It’s a gourmet paradise in Strasbourg and Alsace! You’ll discover lots of dishes and countless treats here. Take advantage of your visit to the Christmas market to taste some typical Alsatian specialities, some of which are only available at this time of year!
Having some mulled wine (made with red or white wine mixed with spices, sugar and citrus fruits) is a fun and friendly way to warm up after strolling through the Christmas markets.*
Renowned for its beer, Alsace is proud of its many breweries, which never fail to uphold the centuries-old tradition of brewing Christmas beer. They craft a more amber, robust beer, with notes of spice and citrus but no bitter taste. Discover this special brew at several brewery stands at the Christmas markets, as well as at the city’s bars and restaurants.*
Did you know that the recipe for foie gras as it’s usually eaten today – in a block or terrine – was invented in Alsace in the late 18th century? You’ll find locally produced foie gras at the gourmet market on Place du Marché aux Poissons.
It’s a centuries-old, beloved December tradition in Alsatian households: each family makes bredle biscuits to give to their loved ones. These little cookies come in a multitude of varieties: Butterbredle (with butter), Schwowebredle (with almonds and cinnamon), Anisbredle (with aniseed)… There’s something for every taste! You’ll find the best bredle biscuits in the city’s pastry shops and at the Christmas market on Place du Marché aux Poissons.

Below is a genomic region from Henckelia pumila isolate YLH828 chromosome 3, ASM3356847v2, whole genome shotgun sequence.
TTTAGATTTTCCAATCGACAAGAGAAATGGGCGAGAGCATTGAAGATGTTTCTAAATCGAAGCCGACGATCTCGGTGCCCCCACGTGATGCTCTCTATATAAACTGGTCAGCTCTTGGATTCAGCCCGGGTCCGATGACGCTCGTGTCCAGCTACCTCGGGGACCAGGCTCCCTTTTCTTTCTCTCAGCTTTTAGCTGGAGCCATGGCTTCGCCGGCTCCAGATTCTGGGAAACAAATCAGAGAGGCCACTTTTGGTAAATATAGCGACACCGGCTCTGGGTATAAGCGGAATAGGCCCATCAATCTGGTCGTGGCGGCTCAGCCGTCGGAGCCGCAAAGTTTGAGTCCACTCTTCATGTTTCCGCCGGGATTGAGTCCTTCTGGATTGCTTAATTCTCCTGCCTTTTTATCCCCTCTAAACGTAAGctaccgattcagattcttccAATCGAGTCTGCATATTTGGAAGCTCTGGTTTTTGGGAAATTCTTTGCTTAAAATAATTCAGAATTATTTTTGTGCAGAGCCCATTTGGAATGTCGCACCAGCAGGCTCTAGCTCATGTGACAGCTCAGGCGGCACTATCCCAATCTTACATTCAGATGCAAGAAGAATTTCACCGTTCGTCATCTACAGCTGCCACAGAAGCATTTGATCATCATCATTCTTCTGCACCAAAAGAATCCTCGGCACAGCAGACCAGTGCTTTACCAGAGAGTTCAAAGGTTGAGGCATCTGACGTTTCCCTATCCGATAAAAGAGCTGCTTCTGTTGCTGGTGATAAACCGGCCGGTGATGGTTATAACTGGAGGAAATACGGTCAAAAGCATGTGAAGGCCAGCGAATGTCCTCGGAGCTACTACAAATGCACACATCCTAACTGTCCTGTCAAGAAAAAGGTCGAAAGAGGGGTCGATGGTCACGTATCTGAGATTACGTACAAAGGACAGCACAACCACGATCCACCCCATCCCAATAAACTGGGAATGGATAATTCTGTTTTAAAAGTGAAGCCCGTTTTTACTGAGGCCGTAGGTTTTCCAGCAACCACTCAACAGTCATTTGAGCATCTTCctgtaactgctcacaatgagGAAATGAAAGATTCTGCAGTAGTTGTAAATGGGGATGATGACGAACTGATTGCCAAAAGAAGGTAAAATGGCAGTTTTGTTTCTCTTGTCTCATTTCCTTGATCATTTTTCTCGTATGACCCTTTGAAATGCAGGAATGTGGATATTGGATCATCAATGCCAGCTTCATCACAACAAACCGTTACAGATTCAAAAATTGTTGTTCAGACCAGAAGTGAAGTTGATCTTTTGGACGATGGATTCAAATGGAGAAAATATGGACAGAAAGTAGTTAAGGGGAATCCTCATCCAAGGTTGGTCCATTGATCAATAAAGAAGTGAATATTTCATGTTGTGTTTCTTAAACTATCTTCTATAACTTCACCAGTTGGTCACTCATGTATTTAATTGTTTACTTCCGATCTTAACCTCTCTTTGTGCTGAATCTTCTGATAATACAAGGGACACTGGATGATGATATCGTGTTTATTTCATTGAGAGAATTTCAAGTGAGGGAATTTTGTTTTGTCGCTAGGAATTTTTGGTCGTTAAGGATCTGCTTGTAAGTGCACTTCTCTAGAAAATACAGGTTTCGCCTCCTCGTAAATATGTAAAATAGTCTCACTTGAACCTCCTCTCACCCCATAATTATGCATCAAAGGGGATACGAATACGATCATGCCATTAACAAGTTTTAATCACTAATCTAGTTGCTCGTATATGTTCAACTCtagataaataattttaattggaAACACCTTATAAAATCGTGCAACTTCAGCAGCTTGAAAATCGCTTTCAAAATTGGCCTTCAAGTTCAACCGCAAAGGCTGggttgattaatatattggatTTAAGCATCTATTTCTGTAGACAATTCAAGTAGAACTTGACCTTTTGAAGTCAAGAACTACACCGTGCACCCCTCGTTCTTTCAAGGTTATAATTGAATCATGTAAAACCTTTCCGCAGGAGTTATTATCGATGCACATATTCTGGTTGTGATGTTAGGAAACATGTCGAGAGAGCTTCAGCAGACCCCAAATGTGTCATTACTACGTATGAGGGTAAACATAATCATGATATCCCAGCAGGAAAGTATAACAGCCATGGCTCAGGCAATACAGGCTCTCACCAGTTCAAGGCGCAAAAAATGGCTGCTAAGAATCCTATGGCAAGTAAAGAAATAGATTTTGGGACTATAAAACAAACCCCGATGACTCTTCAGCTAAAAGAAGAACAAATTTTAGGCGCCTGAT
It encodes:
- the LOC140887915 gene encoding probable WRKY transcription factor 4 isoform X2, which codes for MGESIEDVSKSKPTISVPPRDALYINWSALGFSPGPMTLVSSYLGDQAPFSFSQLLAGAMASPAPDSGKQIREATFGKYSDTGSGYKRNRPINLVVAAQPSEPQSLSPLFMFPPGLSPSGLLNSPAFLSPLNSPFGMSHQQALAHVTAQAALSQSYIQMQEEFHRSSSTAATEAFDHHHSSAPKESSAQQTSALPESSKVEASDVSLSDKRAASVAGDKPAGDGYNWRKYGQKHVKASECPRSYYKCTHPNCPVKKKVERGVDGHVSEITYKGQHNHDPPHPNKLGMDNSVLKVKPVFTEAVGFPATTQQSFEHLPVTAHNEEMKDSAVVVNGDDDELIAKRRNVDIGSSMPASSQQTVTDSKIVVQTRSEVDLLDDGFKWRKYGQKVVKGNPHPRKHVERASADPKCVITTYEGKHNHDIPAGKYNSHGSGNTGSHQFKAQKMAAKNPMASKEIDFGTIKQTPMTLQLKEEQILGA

This long Christmas cake is made with dried fruits and spices and is generously frosted with icing sugar. It’s perfect for breakfast or as a snack.
What’s more, it keeps well – so you can bring some home with you!
For a delicious afternoon treat, try one of these brioches in the shape of a little man, with eyes made of raisins or chocolate chips, traditionally enjoyed on Saint Nicholas Day.
Gingerbread is the star at the Christmas markets! There are various types: lebkuchen – delicious flat gingerbread in different shapes, or soft cakes that you can slice into. Give in and enjoy their subtle honey taste!
This Christmas bread, served in thin slices, is made mostly of dried pears, nuts and candied fruit macerated in Schnapps.
These balls of risen dough, cooked in a pot, are traditionally served with compote.
Try something different: Mulled beer
For a change from mulled wine, go to Place des Meuniers Square and try out a surprising hot drink made with local beer, spices and organic honey from the Vosges.*
*Alcohol abuse is dangerous for health. Consume in moderation.